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A Field Test of Permeation Grouting in Heterogeneous Soils Using a New Generation of Barrier Liquids G. J. Moridis, P. Persoff, J. A. Apps, L. Myer, P. Yen, arid K. Pruess, Earth Sciences Division, Lawrence Berkeley National Laboratory ABSTRACT A field demonstration of permeation grouting was conducted at a gravel quarry near Los Banos, California, with the purpose of demonstrating the feasibility of the concept. Two grouts were used: a form of colloidal silica that gels after the addition of a gelling agent, and a polysiloxane that polymerizes after the addition of a catalyst. Both create relatively impermeable , ~ bamers in response to the large increase In viscosity during "elation or polymerization, respectively. The grouts were successfully injected at a depth between 10 and 14 feet. Subsequent exhumation of the injected gravels revealed that both grouts produced relatively uniform bulbs. Laboratory measurements of the grouted material retrieved from the field showed at least a four order-of-magnitude reduction in permeability over the ungrouted material. INTRODUCTION The development of in-situ contaminant containment technologies is necessitated by (a) the need to control and/or suppress the release of contaminants from buried sources, (b) the need to prevent the spread of existing plumes, and (c) the difficulty and cost associated with the recovery of contaminants from the subsurface by conventional means. The activities described in this paper advance the technology of permeation grouting, which will ultimately lead to powerful and more economical containment methods with broad applicability to a large variety of sites and a diversity of contaminant problems. APPROACH The basis for permeation grouting is to inject low-v~scosity liquids into the subsurface to produce impermeable barriers through a chemically or physically induced substantial increase in vi~cositv. Appropriate emplacement ofthese liquids can contain a contaminated zone by entrapping . , ~ ~ , . ~ . and immobilizing both the contaminant source and the plume. The application ot two general types of barrier fluids are described in this paper (Moridis et al., 1993, 1994; Persoff et al., 19941. The first is colloidal silica (CS), which consists of an aqueous suspension of silica microspheres in a stabilizing electrolyte. It has excellent durability characteristics, poses no health hazard, is practically unaffected by filtration, and is chemically and biologically benign. The increase in viscosity of the CS following injection is due to a controlled "elation process induced by the presence of a neutralizing agent or a concentrated salt solution, either of which are added immediately prior to injection at ambient temperatures. The CS has a tendency to interact with the D-132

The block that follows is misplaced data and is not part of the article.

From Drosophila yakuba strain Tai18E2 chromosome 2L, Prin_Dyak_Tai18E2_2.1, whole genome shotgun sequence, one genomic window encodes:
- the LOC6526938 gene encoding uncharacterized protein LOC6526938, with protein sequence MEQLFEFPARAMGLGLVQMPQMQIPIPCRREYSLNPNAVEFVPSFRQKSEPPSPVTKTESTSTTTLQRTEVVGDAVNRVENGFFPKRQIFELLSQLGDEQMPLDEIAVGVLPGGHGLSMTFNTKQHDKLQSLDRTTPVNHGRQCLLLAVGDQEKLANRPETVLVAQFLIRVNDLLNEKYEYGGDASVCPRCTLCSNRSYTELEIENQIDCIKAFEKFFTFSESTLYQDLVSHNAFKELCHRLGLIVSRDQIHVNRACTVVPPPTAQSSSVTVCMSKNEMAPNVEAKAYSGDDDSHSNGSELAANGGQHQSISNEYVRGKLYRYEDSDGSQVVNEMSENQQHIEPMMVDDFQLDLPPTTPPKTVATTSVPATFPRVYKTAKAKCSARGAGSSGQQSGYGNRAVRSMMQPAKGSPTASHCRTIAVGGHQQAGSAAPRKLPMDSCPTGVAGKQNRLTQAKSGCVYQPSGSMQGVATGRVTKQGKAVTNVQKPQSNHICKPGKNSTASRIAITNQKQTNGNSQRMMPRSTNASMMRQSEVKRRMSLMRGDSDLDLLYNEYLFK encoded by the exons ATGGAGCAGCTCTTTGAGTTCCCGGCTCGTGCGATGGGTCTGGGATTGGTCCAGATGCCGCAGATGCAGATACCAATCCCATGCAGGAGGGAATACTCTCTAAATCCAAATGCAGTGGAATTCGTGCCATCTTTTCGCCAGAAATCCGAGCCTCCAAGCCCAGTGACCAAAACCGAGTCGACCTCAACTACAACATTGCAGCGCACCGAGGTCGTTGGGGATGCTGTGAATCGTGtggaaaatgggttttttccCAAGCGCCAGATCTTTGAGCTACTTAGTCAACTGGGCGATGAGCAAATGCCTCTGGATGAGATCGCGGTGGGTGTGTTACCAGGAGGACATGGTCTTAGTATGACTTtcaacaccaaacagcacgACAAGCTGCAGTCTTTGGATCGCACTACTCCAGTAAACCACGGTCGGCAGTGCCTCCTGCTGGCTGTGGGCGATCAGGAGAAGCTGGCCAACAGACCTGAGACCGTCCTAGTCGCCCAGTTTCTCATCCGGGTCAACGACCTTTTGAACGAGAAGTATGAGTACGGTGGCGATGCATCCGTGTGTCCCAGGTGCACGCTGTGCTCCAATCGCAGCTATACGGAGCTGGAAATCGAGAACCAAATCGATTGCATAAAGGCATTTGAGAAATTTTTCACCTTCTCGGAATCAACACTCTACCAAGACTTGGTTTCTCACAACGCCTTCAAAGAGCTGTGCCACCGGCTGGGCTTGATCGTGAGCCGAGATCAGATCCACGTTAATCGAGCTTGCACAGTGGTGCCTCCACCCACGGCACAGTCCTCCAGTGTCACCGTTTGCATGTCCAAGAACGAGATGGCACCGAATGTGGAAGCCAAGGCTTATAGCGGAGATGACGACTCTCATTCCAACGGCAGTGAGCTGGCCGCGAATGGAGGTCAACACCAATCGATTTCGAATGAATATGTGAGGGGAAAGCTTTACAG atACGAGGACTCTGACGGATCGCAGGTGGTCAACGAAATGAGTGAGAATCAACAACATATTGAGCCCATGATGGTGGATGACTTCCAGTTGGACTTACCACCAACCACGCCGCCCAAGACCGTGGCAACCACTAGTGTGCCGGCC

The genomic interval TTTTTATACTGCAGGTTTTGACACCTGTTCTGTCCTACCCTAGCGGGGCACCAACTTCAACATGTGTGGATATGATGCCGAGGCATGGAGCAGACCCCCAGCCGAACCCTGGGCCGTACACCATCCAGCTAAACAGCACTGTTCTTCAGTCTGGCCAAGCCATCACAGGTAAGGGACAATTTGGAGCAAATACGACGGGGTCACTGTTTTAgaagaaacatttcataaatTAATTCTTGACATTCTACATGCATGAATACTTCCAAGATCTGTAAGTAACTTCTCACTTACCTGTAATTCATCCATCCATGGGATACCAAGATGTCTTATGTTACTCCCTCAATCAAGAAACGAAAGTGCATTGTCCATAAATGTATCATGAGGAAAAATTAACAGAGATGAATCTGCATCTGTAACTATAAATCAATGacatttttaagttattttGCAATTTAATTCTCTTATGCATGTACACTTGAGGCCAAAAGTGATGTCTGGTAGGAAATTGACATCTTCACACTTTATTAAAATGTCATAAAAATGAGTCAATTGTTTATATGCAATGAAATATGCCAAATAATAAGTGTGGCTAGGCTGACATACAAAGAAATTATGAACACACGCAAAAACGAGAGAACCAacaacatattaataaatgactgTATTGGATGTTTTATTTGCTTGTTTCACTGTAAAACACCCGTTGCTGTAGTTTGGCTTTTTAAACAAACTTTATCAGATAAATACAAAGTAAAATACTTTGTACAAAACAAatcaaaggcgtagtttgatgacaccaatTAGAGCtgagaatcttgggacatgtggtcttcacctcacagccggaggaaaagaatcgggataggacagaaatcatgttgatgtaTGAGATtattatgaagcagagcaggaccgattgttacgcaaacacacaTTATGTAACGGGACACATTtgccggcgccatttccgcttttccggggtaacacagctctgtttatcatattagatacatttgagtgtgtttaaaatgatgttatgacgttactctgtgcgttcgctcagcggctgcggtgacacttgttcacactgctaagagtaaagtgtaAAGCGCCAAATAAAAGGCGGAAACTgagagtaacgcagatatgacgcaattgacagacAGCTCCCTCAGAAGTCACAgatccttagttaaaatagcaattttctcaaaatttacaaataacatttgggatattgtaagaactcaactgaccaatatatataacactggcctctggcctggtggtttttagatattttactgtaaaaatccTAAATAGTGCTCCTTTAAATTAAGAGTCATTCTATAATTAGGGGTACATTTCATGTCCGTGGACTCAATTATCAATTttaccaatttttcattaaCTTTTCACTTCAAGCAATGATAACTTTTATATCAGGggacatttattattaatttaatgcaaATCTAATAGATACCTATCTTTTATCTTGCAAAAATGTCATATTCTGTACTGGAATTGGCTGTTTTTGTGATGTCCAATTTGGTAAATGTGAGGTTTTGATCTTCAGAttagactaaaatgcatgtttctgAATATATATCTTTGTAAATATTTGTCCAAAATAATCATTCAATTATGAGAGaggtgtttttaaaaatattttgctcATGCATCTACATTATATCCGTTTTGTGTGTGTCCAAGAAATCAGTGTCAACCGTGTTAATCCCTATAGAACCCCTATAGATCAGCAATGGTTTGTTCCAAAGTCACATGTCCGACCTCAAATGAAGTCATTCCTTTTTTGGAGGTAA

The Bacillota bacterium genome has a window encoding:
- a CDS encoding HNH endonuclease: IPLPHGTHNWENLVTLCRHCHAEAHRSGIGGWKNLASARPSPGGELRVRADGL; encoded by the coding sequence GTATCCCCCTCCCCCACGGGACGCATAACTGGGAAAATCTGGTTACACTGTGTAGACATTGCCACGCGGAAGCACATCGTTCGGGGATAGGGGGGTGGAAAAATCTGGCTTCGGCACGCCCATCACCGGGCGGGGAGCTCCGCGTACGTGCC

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APPENDIX~PAPERS PRESENTED D-133 geologic matrix, and therefore, special formulations or techniques are required to minimize or eliminate the Impact of such interactions. The second type of barrier fluid is an organic liquid belonging to the polysiloxane (PSX) family, chemically and biologically inert silicon-based chain polymers. PSX increases in viscosity through to a vulcanization-like process in which a catalyst induced cross-linkage of the polymer chains forms a high viscosity elastic product. The cross-liriking process is controlled by the quantities of the catalyst, crosslinker, and (occasionally) retardant added to the PSX prior to injection. PSXs are largely unaffected by aquifer or waste chemistry. Permeation grouting technology can be applied in three ways. The first, conditions permitting, results in permanent immobilization of the contaminants in the affected aquifer region by sealing and entombing them in a "monolith" of grout. In the second option, an impermeable container is created to surround and isolate the contaminated region for treatment at a later time Finally, the third option allows sealing of permeable aquifer zones, thus confining the effects of traditional cleanup techniques (such as pump and treat) to less permeable zones. Substantial preparatory work was conducted to ensure the success of permeation grouting technology in the field. The work included identification and characterization of promising materials, evaluation of their containment potential by means of laboratory and pilot-scale experiments, and the development of appropriate numerical simulators. Many institutional issues involving interactions with regulatory agencies and industry partners also required resolution. Lawrence Berkeley National Laboratory (LBNL) staff completed a wide search for fluids with desired properties and identified CS and PSX as promising candidates. The rheological and Nettability properties of these barrier fluids were measured. Laboratory studies of barrier fluid flow and emplacement in porous media were conducted, and it was determined that both CS and PSX are effective in sealing porous media. Alternative processes were developed to alleviate possible effects of the soil chemistry on the CS gel hmes, and ways to control the gel time and the texture of the gels were identified. Protocols for the sequential injection of CS were established. and it was demonstrated that hydraulic conductivities could be reduced to less than 10-8 cm/s after two injections. Processes to control the viscosity and gel time of PSX were also identified PSX cross linkage times are far less sensitive to the soil chemistry than CS "elation. Furthermore, hydraulic conductivities could be reduced to 10-~ cm/s after a single injection. In collaboration with the manufacturers, new CS and PSX formulations were developed to meet battier fluid requirements (the CS formulation selected being unaffected by the soil chemistry, and the new PSX formulation having an initial viscosity low enough to allow injection using existing equipment). A series of laboratory tests were conducted to investigate the barrier performance of the selected CS and PSX formulations at all length scales of interest: from sub- mill~meter (pore micromodels) to one-dimensional experiments (column studies) to two- climensional studies (ranging from 1 feet x 1 feet x 1 feet to 7 feet x 6 feet x 0.5 feet ). Preliminary waste compatibility tests were conducted, and it was concluded that both CS and PSX are not significantly affected by a wide range of wastes contained in the buried tanks at the Hanford Reservation, Washington. The ~eneral-nuroose TOUGH2_ mode! (Pruess, 1991), was appropriately modified to __ ~ r---r-- predict the flow and behavior ot gellmglcross-l~ng Ilu1as wnen 1nJeclea into porous 1~lc;ula, (Finsterle, Moridis, and Pruess). The expanded TOUGH2_ was used to design the laboratory experiments (one- and two-dimensional) of barrier fluid injection, and to conduct a sensitivity analysis of the relevant parameters (Finsterle, Moridis, and Pruess). In interactions with industry and regulatory agencies, LBNt developed an agreement with Bechtel to collaborate in the area of balTier fluid emplacement. LBNE also signed a confidentiality